Marrakech is considered the most important of Morocco's four former imperial cities and is rich in history and culture. Picture: SUPPLIED
Marrakech is considered the most important of Morocco's four former imperial cities and is rich in history and culture. Picture: SUPPLIED

Addis Ababa — African Union leaders grappled with Morocco’s divisive bid to rejoin the bloc at a summit on Monday and sounded an alarm for the continent over US President Donald Trump’s immigration ban.

"The very country (where) our people were taken as slaves ... has now decided to ban refugees from some of our countries," outgoing AU commission chair Nkosazana Dlamini-Zuma told 37 African heads of state and government leaders. "It is clear that globally we are entering very turbulent times," she said.

The leaders have a packed agenda for the two-day meeting in the Ethiopian capital where they will also have to bridge divisions to elect a new chairman.

The 54-nation bloc often struggles with competing regional interests. Issues such as Morocco’s bid to rejoin the bloc and differences on International Criminal Court membership are expected to shape the election of the AU’s top executive.

The meeting is the first since Trump’s election. Anger over a ban on citizens from three African nations marked the summit opening.

"What do we do about this? Indeed this is one of the greatest challenges and tests to our unity and solidarity," Dlamini-Zuma said.

Outrage and widespread protests have been directed at Trump’s administration move to ban citizens from seven countries including Libya, Somalia and Sudan in Africa.

In his opening address at the summit, new UN Secretary-General Antonio Guterres did not mention Trump’s refugee and travel ban directly, but criticised border closures "even in the most developed countries in the world."

At the start of the summit, leaders heaped praise on west African grouping Ecowas for its role in dealing with the Gambian crisis, and welcomed new President Adama Barrow, who could not attend the meeting.

They then retreated behind closed doors to weigh Morocco’s bid to return to the fold 33 years after it quit in protest against the AU decision to accept Western Sahara as a member.

The membership of affluent Morocco could be a boon for the AU, which lost a key financier in late Libyan dictator Moamer Kadhafi and is working on ways to become financially independent.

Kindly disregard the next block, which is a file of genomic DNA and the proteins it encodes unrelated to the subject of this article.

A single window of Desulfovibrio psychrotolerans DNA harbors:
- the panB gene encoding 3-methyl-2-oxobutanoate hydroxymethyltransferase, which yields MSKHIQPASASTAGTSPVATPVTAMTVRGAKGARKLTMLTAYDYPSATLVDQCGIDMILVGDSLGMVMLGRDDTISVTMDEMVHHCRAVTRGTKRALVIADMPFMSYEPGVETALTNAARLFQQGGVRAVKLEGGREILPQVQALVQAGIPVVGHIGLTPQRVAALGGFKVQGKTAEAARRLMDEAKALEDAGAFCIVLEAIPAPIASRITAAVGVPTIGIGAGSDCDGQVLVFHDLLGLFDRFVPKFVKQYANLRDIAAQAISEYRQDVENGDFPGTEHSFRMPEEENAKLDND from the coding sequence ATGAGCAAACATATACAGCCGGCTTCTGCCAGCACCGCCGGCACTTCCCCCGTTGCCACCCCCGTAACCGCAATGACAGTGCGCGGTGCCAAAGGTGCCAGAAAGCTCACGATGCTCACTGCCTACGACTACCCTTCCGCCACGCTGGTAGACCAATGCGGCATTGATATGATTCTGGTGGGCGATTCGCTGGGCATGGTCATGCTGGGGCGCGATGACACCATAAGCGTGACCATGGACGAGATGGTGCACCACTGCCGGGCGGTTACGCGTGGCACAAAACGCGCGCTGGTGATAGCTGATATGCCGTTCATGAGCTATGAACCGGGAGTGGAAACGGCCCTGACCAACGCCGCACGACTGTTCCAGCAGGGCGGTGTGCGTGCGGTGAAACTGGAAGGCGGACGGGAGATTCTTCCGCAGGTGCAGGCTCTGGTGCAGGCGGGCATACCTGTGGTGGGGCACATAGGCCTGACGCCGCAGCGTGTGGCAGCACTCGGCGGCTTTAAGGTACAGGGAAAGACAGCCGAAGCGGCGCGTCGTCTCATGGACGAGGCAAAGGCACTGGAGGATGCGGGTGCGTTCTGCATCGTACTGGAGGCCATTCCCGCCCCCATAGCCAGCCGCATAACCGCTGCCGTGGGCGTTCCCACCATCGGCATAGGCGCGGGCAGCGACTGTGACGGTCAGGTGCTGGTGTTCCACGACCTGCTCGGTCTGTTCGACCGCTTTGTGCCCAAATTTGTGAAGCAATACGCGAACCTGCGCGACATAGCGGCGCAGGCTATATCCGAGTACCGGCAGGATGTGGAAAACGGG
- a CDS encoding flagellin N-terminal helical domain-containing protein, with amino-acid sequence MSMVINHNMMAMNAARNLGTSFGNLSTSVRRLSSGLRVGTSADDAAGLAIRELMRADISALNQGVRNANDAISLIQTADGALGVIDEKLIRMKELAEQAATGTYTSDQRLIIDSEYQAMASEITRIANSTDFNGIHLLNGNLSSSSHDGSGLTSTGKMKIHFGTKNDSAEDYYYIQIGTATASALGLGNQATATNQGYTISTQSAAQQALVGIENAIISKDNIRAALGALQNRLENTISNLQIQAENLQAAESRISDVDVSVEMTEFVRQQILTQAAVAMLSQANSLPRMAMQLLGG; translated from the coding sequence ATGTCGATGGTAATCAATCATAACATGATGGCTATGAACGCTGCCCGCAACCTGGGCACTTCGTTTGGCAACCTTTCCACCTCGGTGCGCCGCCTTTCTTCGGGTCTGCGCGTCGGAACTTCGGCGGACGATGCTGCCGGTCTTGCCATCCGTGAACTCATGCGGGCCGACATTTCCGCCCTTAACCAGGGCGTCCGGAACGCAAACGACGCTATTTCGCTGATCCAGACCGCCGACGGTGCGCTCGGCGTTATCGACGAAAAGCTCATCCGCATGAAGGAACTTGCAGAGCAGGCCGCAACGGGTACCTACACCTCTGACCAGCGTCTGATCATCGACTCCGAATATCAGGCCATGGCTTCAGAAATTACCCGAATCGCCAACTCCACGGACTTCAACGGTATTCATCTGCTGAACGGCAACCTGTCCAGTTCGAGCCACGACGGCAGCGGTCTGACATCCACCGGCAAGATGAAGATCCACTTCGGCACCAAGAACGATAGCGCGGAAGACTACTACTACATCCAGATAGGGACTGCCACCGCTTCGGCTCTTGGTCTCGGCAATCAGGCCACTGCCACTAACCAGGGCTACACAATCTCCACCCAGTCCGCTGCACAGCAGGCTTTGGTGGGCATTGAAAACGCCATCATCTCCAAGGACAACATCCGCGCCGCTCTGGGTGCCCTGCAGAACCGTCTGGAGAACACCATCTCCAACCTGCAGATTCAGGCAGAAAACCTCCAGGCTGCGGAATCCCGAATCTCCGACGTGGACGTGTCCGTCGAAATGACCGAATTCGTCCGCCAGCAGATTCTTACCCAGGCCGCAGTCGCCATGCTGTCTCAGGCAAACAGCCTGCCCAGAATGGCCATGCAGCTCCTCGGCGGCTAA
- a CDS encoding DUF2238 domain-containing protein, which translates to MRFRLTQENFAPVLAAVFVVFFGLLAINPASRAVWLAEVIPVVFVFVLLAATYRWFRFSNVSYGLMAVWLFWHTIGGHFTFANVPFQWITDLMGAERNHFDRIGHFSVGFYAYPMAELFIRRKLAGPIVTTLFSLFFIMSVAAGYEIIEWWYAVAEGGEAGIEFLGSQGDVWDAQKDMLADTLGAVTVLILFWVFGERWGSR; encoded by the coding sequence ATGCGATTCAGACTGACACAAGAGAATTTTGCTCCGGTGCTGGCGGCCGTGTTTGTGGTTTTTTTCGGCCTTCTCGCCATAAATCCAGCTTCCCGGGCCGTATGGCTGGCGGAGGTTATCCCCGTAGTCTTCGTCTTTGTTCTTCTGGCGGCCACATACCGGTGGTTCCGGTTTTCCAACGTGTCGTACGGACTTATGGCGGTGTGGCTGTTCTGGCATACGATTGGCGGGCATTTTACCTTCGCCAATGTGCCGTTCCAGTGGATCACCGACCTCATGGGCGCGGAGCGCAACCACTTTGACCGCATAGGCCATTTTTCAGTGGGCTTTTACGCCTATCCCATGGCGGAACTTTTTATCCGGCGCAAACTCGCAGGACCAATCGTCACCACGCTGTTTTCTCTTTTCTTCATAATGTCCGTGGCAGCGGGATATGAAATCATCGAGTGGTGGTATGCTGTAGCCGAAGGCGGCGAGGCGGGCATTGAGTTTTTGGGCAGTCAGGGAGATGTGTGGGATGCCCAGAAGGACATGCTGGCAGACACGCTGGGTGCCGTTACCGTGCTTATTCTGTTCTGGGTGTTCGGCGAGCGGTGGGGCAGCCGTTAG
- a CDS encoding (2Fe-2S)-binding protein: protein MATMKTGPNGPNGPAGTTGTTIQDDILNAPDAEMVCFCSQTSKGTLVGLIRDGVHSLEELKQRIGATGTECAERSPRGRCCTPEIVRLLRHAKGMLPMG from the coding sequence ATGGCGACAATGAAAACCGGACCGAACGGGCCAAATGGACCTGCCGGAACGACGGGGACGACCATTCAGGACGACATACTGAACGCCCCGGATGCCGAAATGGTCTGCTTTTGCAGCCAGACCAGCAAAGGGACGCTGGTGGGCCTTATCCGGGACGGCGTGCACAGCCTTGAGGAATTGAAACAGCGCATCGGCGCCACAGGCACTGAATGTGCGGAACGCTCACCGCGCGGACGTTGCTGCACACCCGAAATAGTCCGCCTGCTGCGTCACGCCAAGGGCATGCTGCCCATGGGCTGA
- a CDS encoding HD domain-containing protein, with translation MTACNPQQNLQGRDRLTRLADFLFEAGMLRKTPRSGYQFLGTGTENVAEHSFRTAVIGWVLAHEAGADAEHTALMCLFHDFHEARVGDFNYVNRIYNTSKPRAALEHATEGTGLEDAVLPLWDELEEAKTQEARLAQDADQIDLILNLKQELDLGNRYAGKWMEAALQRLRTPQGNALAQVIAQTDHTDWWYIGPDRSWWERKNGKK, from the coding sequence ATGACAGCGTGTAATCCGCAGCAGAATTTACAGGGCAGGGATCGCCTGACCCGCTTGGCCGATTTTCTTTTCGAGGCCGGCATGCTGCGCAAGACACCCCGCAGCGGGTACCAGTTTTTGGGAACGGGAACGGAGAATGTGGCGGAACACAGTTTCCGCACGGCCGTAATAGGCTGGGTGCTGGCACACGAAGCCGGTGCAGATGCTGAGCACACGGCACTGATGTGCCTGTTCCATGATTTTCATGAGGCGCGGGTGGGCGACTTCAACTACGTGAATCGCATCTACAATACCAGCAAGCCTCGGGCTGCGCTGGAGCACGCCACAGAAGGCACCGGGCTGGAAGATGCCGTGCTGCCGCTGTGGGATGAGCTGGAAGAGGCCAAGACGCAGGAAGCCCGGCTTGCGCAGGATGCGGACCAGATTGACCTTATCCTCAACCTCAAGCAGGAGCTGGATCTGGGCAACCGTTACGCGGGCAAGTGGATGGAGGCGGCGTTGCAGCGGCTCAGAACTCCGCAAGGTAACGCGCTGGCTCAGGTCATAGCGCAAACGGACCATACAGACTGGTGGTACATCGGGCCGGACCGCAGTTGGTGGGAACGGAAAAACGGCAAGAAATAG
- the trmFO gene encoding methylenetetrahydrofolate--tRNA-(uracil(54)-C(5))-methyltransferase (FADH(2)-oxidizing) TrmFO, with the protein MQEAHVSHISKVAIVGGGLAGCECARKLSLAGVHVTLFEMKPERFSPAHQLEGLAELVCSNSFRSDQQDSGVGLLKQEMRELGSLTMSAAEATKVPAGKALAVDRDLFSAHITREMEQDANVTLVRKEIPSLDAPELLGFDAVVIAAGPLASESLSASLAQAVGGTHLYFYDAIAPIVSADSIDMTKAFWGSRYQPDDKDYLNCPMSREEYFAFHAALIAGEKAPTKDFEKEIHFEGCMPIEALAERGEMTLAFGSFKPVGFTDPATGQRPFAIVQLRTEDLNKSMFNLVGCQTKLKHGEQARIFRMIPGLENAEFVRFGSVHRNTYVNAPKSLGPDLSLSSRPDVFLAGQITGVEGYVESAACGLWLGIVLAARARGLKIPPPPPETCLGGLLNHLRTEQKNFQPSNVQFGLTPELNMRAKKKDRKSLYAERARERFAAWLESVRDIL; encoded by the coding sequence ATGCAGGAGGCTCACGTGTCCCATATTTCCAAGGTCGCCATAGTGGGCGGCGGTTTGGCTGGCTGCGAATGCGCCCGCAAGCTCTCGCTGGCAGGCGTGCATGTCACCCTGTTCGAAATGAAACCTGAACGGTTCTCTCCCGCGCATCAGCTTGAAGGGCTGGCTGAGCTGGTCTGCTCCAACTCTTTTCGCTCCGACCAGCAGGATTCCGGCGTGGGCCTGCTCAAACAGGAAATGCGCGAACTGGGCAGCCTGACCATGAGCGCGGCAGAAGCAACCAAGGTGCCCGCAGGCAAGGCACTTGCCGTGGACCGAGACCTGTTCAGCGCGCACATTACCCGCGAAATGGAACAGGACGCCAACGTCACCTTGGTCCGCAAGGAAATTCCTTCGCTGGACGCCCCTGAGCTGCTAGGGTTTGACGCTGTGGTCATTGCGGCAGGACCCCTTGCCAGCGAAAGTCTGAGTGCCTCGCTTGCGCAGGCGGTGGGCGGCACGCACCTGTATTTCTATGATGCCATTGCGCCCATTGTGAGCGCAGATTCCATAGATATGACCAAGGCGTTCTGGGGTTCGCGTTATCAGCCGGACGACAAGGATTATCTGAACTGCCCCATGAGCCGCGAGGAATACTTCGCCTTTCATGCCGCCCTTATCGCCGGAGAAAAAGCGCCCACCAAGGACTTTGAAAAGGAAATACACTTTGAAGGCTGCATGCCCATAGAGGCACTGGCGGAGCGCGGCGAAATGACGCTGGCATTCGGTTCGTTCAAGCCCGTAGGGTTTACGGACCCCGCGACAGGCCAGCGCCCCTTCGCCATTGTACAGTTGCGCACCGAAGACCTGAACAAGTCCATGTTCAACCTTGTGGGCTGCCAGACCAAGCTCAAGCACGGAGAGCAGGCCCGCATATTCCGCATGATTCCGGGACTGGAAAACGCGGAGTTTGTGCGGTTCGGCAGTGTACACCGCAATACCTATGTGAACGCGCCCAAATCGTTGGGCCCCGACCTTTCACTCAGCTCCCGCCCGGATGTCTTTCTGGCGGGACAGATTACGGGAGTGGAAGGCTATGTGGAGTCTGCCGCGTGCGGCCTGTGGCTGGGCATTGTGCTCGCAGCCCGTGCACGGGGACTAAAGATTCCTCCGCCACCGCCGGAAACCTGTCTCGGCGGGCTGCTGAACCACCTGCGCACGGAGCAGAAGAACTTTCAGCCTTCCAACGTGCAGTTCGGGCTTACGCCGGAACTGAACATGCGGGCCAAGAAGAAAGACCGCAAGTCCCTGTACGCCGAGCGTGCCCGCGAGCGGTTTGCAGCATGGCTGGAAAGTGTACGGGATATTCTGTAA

Foreign donors now account for 70% of its budget, according to the Institute for Security Studies.

A Moroccan diplomat said on Sunday his country had the "unconditional support" of 42 members of the bloc.

However in a sign of the resistance, Morocco is facing, 12 countries — including heavyweights Nigeria, SA, Algeria, Kenya and Angola — requested a legal opinion from the AU on whether the bloc could accept a member "occupying parts of the territory" of another member.

These nations have long supported Western Sahara’s Polisario movement’s campaign for self-determination.

Morocco insists the former Spanish colony under its control is an integral part of the kingdom. The Polisario Front, which campaigns for the territory’s independence, demands a self-determination referendum.

The AU’s legal counsel, in a document seen by AFP, said the nations raised "fundamental concerns that have to be taken into account". The decision on Morocco’s request rests with heads of state.

Also on Monday, leaders will vote for a new chairman six months after failing to decide on a replacement for SA’s Dlamini-Zuma.

One of five candidates from Kenya, Senegal, Chad, Botswana and Equatorial Guinea will have to unite regions to win a two-thirds majority. Kenyan Foreign Minister Amina Mohamed, Former Chad prime minister Moussa Faki Mahamat and veteran Senegalese diplomat Abdoulaye Bathily are frontrunners.

The choice of a new leader is crucial for the future of a bloc which is weighing how to reform to become more relevant and respond better to crises in Africa.

Rwanda’s President Paul Kagame, who is leading reforms, delivered a "biting" report to heads of state on Sunday, according to Kenyan sources.

He criticised "chronic failure to see through African Union decisions, (which) had resulted in a crisis of implementation and a perception that the AU was not relevant to Africans".

AFP

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